When it comes to awards, Kelly Prather and Ballinakill Glory are a bit like those people who have everything and are therefore impossible to buy for come Christmastime. What exciting new prize can you give a horse and rider who, in their seven years competing together, have already piled up a small mountain of checks, ribbons, trophies and blankets?
After Prather and “Pippa” scored their third consecutive wire-to-wire win at Rebecca Farm in Kalispell, Mont., on July 23-26, U.S. Equestrian Federation officials decided the best answer to that question would be an exceptional gift—a trip to Eastern Europe.
While she was delighted to win the Rebecca Farm CIC***-W for the second time in three years, Prather hadn’t seriously considered attending the HSBC FEI World Cup Eventing Final in Strzegom, Poland, at the end of August.
But on the Friday of The Event At Rebecca Farm, U.S. eventing legend Jack Le Goff passed away in France (see Aug. 7, p. 89), and the USEF immediately established a memorial travel grant in his honor (p. 82). Unbeknownst to Prather, even during the awards ceremony, she was to be the first recipient.
“They actually announced that they were going to be giving it to someone as we were walking the show jumping course, and I stopped and listened and thought it was amazing, but I didn’t really think much of the idea that I would get it,” said Prather, Bodega, Calif. “Afterwards, Mr. Broussard said, ‘Are you looking forward to going to Europe?’ And I said, ‘Oh, yeah, I guess. One day!’ I didn’t even know what he was talking about until after the competition was over.”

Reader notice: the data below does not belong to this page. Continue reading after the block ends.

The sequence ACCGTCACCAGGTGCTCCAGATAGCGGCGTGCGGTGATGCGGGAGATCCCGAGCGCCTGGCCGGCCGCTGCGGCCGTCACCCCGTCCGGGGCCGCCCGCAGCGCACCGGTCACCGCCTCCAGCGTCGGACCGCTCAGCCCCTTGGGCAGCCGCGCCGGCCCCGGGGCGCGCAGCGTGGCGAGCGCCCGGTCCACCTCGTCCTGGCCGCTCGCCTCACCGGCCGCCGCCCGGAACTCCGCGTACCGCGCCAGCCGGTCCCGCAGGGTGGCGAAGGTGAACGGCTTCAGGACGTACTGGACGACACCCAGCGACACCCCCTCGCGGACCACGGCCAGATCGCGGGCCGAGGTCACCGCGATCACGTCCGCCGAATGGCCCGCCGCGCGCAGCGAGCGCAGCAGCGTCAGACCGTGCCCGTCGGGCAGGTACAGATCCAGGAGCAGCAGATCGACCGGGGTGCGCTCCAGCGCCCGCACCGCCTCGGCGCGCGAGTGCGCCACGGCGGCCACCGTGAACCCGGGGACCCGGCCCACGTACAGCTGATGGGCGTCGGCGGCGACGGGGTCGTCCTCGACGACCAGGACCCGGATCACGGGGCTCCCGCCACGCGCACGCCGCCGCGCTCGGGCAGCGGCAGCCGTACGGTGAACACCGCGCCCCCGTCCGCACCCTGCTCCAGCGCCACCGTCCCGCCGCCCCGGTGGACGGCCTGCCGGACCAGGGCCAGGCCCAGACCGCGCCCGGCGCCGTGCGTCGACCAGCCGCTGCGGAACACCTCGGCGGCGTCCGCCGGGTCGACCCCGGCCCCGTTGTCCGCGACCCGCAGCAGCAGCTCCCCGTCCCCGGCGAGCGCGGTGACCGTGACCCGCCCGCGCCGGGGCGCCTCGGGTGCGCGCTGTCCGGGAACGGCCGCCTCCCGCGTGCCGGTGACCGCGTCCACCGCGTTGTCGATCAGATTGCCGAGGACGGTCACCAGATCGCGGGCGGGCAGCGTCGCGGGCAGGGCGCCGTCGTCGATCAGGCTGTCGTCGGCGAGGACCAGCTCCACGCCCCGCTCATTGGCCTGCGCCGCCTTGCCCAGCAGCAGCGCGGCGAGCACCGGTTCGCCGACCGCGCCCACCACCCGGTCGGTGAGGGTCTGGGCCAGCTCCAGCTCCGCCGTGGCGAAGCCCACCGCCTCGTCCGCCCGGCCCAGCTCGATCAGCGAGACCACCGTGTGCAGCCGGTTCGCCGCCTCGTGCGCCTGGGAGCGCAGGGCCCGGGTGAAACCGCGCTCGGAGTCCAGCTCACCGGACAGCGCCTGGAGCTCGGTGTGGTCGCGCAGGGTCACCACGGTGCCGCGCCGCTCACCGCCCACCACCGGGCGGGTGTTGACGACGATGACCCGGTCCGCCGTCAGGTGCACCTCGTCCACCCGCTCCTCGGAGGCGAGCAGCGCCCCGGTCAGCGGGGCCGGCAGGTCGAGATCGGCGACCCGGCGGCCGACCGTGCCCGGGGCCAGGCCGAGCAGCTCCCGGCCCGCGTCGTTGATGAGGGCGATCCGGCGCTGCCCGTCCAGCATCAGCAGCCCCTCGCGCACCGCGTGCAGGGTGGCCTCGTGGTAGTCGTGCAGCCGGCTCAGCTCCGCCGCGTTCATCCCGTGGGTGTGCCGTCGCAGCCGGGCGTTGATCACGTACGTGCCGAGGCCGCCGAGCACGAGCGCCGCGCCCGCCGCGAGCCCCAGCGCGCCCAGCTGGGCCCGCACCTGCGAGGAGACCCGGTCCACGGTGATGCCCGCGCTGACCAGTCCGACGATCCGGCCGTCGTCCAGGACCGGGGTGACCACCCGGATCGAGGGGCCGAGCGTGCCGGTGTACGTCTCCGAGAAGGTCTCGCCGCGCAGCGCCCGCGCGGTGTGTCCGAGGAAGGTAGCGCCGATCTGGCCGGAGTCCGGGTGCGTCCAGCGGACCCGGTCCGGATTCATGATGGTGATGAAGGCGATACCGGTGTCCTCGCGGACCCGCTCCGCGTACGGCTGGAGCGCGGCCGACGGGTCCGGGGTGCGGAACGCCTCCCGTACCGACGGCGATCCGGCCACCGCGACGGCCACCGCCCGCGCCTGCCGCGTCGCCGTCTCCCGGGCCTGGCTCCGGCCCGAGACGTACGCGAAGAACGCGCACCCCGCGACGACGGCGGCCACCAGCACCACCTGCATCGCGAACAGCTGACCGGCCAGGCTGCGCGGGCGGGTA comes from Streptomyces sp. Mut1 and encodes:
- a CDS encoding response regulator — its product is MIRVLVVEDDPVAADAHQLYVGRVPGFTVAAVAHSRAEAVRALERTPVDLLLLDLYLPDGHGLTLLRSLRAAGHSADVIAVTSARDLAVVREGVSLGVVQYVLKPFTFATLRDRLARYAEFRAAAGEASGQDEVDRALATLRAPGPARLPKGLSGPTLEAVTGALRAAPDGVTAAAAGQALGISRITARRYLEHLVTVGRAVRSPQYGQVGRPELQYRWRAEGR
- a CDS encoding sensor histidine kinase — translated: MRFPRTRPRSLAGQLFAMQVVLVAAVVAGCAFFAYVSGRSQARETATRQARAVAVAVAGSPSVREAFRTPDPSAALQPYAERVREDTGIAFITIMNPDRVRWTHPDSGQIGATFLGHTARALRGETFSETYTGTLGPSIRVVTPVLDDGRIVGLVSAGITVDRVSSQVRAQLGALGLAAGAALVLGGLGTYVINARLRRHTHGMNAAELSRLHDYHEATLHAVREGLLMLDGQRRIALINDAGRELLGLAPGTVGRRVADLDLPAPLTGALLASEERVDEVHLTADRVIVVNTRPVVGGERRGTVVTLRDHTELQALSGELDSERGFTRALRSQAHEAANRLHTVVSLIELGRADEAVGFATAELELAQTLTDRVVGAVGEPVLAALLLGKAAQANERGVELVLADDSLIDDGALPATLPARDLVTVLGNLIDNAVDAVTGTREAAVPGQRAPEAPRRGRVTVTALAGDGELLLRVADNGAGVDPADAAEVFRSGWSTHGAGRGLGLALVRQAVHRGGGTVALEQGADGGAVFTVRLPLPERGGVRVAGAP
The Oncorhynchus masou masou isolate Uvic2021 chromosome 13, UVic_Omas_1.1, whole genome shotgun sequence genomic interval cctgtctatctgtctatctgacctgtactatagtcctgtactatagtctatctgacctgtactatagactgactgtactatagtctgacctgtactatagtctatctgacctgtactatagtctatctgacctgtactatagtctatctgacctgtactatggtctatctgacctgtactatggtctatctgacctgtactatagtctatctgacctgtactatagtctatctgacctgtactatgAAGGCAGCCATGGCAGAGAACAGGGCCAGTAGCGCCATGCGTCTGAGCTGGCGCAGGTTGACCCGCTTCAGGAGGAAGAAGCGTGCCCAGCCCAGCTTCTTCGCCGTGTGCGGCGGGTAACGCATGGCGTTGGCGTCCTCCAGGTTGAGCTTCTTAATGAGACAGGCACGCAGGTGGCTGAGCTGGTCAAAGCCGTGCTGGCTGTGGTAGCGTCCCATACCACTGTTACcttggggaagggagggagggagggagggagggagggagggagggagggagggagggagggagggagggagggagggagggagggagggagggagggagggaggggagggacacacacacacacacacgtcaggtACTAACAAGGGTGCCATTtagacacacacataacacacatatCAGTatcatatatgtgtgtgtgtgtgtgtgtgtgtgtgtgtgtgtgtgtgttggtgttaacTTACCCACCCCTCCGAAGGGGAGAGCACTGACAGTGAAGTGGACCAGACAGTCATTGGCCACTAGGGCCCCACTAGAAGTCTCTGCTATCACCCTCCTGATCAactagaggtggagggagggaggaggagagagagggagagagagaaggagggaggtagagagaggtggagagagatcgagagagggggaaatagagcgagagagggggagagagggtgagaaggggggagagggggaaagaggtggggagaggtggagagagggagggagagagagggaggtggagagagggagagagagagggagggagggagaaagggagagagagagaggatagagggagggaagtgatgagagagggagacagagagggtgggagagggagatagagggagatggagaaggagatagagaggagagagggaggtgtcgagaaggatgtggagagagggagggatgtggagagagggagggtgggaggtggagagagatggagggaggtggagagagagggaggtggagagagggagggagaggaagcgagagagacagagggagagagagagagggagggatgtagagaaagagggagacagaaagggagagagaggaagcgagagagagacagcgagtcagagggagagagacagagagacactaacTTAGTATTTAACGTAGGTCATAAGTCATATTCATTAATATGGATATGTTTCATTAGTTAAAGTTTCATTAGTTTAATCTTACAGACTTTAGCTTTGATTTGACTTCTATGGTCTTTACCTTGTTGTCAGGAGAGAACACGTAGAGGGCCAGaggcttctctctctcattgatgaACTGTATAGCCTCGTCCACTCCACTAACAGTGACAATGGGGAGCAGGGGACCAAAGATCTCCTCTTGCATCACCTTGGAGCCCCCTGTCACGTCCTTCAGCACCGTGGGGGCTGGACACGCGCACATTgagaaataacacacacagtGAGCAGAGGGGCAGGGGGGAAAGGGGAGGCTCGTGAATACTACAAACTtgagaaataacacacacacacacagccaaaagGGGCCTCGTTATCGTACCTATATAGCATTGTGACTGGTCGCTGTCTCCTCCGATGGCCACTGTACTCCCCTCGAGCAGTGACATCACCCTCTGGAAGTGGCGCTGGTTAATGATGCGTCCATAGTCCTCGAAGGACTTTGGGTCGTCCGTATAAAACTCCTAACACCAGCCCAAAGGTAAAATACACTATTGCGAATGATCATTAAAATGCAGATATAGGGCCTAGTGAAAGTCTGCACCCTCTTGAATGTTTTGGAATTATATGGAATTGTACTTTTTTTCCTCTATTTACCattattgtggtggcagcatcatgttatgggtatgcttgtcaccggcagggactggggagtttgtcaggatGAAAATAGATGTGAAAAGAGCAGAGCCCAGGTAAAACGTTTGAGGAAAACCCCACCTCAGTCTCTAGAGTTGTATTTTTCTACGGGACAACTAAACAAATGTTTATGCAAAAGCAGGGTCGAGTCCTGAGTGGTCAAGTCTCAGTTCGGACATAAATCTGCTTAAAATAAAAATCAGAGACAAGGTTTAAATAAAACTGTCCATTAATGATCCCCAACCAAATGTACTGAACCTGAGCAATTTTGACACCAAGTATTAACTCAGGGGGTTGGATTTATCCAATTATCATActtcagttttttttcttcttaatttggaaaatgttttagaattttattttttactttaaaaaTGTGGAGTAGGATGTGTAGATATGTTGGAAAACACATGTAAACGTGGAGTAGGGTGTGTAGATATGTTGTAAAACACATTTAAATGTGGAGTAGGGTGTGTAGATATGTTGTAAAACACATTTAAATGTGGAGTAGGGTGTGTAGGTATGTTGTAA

The 25-year-old had been looking forward to heading east for the third consecutive year to train with Bruce Davidson and compete at the Fair Hill CCI (Md.) this fall, but she quickly scuttled those plans when she was offered her first chance to represent the United States in foreign competition.
“I never would have thought it possible to go, and then the grant was suddenly there,” she said. “I’m thrilled. It’s been a crazy whirlwind. Ever since we left the show, it’s been planning flights for people and the horse and hotels and all the vet stuff and all the shots and everything.”
The hubbub has been daunting, but Prather knows one thing for sure: she’s absolutely confident in the partner she’ll be taking to Poland. She found Pippa, a 10-year-old Irish mare, as an untested 3-year-old while working in Ireland as a teenager. Andrea and James Pfeiffer, who have been Prather’s coach and farrier, respectively, since her childhood, offered to buy the bay mare (Mark Twain—Ballinakill Poppy) sight unseen.
“It’s going to be amazing to have this experience with her,” Prather said. “I think it’s going to be that much easier, because we’ve done everything together from the bottom to the top. I know her so well. I can tell when her coat’s turning a little bit of a different shade. I can tell when she’s walking a little different. I know every inch of her. And all of our work is paying off, and I’m just thrilled to give her the experience to go abroad and to represent the country.”
More Oomph Than Expected
Prather and Pippa moved up to the advanced level in 2007 and won the Rebecca Farm CIC***-W that summer. Last year they scored another victory in Montana, but it was in the CCI* division. Exacerbated boot rubs on the mare’s legs and mutual confidence issues had set them back for a season, but they went on to win the Fair Hill CCI** last fall, and they’re back on track this year with plenty of career left in front of them.
“I think I’ve really figured out how to keep her at her happiest to perform her best,” Prather said. “I showed up at Rebecca Farm, and she had been feeling amazing.”